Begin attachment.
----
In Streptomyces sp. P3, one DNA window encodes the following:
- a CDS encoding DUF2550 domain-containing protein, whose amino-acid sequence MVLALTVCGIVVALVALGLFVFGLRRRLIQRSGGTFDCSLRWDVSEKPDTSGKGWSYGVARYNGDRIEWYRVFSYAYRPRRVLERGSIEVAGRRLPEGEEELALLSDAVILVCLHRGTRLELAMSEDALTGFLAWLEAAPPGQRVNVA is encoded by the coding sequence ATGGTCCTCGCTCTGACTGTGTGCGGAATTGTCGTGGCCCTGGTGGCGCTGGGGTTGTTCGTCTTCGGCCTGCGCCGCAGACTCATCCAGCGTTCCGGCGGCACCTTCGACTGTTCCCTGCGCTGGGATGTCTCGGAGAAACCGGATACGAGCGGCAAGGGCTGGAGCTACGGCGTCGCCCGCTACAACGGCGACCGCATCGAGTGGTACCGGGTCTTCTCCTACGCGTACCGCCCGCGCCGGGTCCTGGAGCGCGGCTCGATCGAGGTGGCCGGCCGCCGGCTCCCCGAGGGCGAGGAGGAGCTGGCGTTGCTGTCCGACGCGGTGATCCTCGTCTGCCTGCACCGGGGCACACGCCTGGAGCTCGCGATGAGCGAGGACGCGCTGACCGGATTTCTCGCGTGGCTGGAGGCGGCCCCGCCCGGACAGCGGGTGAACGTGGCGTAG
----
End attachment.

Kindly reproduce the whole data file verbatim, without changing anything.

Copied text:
In Streptomyces sp. P3, one DNA window encodes the following:
- a CDS encoding DUF2550 domain-containing protein, whose amino-acid sequence MVLALTVCGIVVALVALGLFVFGLRRRLIQRSGGTFDCSLRWDVSEKPDTSGKGWSYGVARYNGDRIEWYRVFSYAYRPRRVLERGSIEVAGRRLPEGEEELALLSDAVILVCLHRGTRLELAMSEDALTGFLAWLEAAPPGQRVNVA is encoded by the coding sequence ATGGTCCTCGCTCTGACTGTGTGCGGAATTGTCGTGGCCCTGGTGGCGCTGGGGTTGTTCGTCTTCGGCCTGCGCCGCAGACTCATCCAGCGTTCCGGCGGCACCTTCGACTGTTCCCTGCGCTGGGATGTCTCGGAGAAACCGGATACGAGCGGCAAGGGCTGGAGCTACGGCGTCGCCCGCTACAACGGCGACCGCATCGAGTGGTACCGGGTCTTCTCCTACGCGTACCGCCCGCGCCGGGTCCTGGAGCGCGGCTCGATCGAGGTGGCCGGCCGCCGGCTCCCCGAGGGCGAGGAGGAGCTGGCGTTGCTGTCCGACGCGGTGATCCTCGTCTGCCTGCACCGGGGCACACGCCTGGAGCTCGCGATGAGCGAGGACGCGCTGACCGGATTTCTCGCGTGGCTGGAGGCGGCCCCGCCCGGACAGCGGGTGAACGTGGCGTAG